Golden State’s deliveries soar even higher upon application of Nielsen’s out-of-home data, which measures viewership in public venues such as bars, restaurants, hotels and gyms. The first three games of the Dubs’ four-night Western Conference Finals spree drew an additional 12.7 million out-of-home viewers, which averages out to 4,242 bonus pairs of eyeballs per broadcast. That nearly doubled the Raptors’ three-game out-of-home delivery of 6,869 viewers, or 2,290 per broadcast.
ABC generated some $45.7 million in advertising per game during last year’s NBA Finals, according to Standard Media Index estimates, which eyeballed the average cost of a 30-second ad in series at $634,627 per unit. Over the course of the 78 playoff telecasts that preceded the four-game Cavs-Dubs Finals, ESPN/ABC and TNT generated approximately $787.2 million in in-game ad sales revenue, for a total postseason haul of $970 million.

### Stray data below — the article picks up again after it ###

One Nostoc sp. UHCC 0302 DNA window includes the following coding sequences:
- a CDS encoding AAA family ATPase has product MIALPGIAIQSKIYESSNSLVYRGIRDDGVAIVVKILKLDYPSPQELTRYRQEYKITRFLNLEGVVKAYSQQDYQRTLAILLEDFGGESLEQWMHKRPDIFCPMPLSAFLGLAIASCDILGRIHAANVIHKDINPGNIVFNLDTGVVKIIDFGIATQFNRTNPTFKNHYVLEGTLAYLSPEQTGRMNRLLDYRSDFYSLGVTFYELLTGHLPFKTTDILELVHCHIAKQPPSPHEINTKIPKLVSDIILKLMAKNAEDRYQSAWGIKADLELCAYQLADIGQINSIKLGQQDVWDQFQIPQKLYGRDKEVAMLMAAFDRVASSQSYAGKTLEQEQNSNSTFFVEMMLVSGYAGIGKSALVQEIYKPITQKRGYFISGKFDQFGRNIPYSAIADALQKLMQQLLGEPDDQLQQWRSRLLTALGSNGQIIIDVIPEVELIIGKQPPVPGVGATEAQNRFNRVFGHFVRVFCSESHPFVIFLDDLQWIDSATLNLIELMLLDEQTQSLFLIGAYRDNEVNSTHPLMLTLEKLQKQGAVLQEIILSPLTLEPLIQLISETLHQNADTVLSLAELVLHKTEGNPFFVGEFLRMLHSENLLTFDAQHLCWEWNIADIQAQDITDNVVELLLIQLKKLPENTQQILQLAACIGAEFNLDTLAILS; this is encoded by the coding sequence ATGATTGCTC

Since the playoffs tipped off in Brooklyn on April 13, the marketers that have invested the most money in NBA inventory include representatives of the wireless, insurance, quick-service restaurant, automotive and studio categories. Per iSpot.tv data, the most visible advertisers in TNT’s coverage of the Western Conference Finals were Progressive, AT&T, Google Phones, Kia, Samsung Mobile, American Express, Burger King, Geico and Corona. (AmEx and Kia are official NBA sponsors.)
The most ardent advertisers that bought time during ESPN’s presentation of the Eastern Conference Finals include Toyota, McDonald’s, Google Nest, Verizon, Hyundai, Nissan, Metro by T-Mobile and Walt Disney Pictures (“Aladdin”), as well as official league sponsors Taco Bell and State Farm.
The 2019 NBA Finals will tip off on Thursday, May 30, at 9 p.m. EDT on ABC. As was the case a year ago, the presenting sponsor of the championship series is YouTube TV.[from http://bit.ly/2VwvxLm]